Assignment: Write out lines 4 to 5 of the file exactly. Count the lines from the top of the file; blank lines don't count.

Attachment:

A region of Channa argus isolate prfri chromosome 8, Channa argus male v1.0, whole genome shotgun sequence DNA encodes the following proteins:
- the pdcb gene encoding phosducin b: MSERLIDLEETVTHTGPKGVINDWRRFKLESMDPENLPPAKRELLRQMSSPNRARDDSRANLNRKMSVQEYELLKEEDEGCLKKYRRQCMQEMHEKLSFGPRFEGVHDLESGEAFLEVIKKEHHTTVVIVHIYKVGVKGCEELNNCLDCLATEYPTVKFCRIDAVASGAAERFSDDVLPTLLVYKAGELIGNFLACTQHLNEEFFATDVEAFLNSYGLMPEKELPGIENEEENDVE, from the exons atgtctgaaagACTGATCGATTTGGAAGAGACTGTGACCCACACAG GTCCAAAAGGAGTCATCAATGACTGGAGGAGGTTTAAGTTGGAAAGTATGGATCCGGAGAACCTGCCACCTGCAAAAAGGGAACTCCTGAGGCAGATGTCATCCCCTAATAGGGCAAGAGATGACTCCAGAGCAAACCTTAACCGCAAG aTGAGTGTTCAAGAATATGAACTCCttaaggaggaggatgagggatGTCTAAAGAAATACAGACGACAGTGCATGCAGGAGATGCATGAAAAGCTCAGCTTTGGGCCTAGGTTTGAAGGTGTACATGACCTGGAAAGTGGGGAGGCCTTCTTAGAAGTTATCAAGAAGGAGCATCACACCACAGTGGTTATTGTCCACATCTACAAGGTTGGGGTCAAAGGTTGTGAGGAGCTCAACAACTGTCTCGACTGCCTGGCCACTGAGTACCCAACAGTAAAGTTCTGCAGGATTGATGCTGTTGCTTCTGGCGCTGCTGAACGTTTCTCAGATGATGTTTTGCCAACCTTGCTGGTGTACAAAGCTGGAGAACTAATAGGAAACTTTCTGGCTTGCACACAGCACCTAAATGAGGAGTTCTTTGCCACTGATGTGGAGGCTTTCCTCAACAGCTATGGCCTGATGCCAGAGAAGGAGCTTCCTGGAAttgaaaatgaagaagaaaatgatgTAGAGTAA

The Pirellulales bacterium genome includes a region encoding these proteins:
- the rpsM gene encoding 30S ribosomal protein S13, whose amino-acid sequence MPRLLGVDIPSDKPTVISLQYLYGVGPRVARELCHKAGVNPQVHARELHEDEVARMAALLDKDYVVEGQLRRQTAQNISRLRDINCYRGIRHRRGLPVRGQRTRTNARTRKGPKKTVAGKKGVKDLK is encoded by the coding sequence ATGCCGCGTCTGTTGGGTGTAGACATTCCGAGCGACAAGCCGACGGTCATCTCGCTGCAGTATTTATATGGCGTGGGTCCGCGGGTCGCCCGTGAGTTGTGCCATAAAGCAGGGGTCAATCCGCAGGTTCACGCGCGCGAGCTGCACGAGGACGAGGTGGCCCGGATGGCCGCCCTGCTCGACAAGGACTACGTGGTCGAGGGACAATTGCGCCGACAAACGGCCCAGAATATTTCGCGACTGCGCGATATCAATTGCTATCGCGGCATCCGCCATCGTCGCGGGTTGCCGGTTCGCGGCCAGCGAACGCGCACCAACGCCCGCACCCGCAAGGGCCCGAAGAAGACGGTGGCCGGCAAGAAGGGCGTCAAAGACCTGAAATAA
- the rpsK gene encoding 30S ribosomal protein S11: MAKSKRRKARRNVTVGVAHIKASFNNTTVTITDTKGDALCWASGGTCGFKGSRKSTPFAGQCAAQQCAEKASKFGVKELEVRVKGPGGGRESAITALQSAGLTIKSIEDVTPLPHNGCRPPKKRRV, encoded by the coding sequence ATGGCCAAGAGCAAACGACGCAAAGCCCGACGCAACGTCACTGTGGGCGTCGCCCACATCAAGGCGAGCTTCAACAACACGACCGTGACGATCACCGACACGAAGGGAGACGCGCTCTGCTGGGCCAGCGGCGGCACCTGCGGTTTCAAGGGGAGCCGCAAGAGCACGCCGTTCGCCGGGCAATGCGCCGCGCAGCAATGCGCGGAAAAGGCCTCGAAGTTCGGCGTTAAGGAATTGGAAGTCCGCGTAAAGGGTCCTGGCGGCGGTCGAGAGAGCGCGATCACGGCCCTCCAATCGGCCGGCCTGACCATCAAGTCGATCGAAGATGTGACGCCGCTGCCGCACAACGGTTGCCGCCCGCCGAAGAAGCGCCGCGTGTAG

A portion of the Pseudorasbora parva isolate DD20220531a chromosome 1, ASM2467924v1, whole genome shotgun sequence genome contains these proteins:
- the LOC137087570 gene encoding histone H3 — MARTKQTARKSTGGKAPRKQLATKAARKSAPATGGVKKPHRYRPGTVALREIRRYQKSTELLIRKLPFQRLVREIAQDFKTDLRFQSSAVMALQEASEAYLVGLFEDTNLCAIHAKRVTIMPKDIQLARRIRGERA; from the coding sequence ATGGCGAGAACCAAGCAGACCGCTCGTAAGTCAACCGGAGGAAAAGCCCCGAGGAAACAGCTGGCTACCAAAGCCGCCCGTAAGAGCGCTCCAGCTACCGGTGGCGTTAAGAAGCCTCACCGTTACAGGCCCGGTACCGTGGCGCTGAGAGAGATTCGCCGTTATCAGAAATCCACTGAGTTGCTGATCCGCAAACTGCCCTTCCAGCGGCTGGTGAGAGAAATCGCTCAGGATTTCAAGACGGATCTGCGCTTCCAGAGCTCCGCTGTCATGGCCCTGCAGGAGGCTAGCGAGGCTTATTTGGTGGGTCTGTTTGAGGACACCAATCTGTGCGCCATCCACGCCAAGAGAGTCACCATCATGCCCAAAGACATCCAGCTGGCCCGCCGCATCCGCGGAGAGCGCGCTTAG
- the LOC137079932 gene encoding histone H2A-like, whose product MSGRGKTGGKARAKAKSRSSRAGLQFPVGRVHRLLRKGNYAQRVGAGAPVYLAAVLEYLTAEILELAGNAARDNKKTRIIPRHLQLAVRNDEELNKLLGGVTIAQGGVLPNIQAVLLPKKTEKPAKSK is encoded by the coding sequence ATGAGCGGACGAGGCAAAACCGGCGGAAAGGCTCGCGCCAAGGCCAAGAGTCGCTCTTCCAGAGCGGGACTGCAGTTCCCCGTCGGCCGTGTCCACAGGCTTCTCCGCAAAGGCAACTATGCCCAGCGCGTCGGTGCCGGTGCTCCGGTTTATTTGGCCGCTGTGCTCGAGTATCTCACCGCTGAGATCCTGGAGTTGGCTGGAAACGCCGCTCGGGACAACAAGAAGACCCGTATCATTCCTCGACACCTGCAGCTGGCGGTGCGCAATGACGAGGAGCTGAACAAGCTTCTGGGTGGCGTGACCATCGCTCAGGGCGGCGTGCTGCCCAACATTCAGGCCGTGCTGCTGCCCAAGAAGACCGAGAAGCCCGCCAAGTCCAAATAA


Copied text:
- the rpsM gene encoding 30S ribosomal protein S13, whose amino-acid sequence MPRLLGVDIPSDKPTVISLQYLYGVGPRVARELCHKAGVNPQVHARELHEDEVARMAALLDKDYVVEGQLRRQTAQNISRLRDINCYRGIRHRRGLPVRGQRTRTNARTRKGPKKTVAGKKGVKDLK is encoded by the coding sequence ATGCCGCGTCTGTTGGGTGTAGACATTCCGAGCGACAAGCCGACGGTCATCTCGCTGCAGTATTTATATGGCGTGGGTCCGCGGGTCGCCCGTGAGTTGTGCCATAAAGCAGGGGTCAATCCGCAGGTTCACGCGCGCGAGCTGCACGAGGACGAGGTGGCCCGGATGGCCGCCCTGCTCGACAAGGACTACGTGGTCGAGGGACAATTGCGCCGACAAACGGCCCAGAATATTTCGCGACTGCGCGATATCAATTGCTATCGCGGCATCCGCCATCGTCGCGGGTTGCCGGTTCGCGGCCAGCGAACGCGCACCAACGCCCGCACCCGCAAGGGCCCGAAGAAGACGGTGGCCGGCAAGAAGGGCGTCAAAGACCTGAAATAA
- the rpsK gene encoding 30S ribosomal protein S11: MAKSKRRKARRNVTVGVAHIKASFNNTTVTITDTKGDALCWASGGTCGFKGSRKSTPFAGQCAAQQCAEKASKFGVKELEVRVKGPGGGRESAITALQSAGLTIKSIEDVTPLPHNGCRPPKKRRV, encoded by the coding sequence ATGGCCAAGAGCAAACGACGCAAAGCCCGACGCAACGTCACTGTGGGCGTCGCCCACATCAAGGCGAGCTTCAACAACACGACCGTGACGATCACCGACACGAAGGGAGACGCGCTCTGCTGGGCCAGCGGCGGCACCTGCGGTTTCAAGGGGAGCCGCAAGAGCACGCCGTTCGCCGGGCAATGCGCCGCGCAGCAATGCGCGGAAAAGGCCTCGAAGTTCGGCGTTAAGGAATTGGAAGTCCGCGTAAAGGGTCCTGGCGGCGGTCGAGAGAGCGCGATCACGGCCCTCCAATCGGCCGGCCTGACCATCAAGTCGATCGAAGATGTGACGCCGCTGCCGCACAACGGTTGCCGCCCGCCGAAGAAGCGCCGCGTGTAG